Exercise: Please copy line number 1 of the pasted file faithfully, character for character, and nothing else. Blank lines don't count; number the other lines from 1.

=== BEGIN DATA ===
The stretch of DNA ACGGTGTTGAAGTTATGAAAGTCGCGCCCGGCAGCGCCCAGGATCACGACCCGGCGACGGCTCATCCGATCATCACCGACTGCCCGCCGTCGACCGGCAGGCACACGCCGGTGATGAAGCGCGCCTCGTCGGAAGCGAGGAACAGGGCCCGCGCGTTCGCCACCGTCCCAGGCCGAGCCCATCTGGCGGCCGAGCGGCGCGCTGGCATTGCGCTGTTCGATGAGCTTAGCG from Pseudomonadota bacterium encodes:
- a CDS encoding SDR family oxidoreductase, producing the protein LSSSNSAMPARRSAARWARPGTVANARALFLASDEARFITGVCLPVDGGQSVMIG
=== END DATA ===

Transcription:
The stretch of DNA ACGGTGTTGAAGTTATGAAAGTCGCGCCCGGCAGCGCCCAGGATCACGACCCGGCGACGGCTCATCCGATCATCACCGACTGCCCGCCGTCGACCGGCAGGCACACGCCGGTGATGAAGCGCGCCTCGTCGGAAGCGAGGAACAGGGCCCGCGCGTTCGCCACCGTCCCAGGCCGAGCCCATCTGGCGGCCGAGCGGCGCGCTGGCATTGCGCTGTTCGATGAGCTTAGCG from Pseudomonadota bacterium encodes: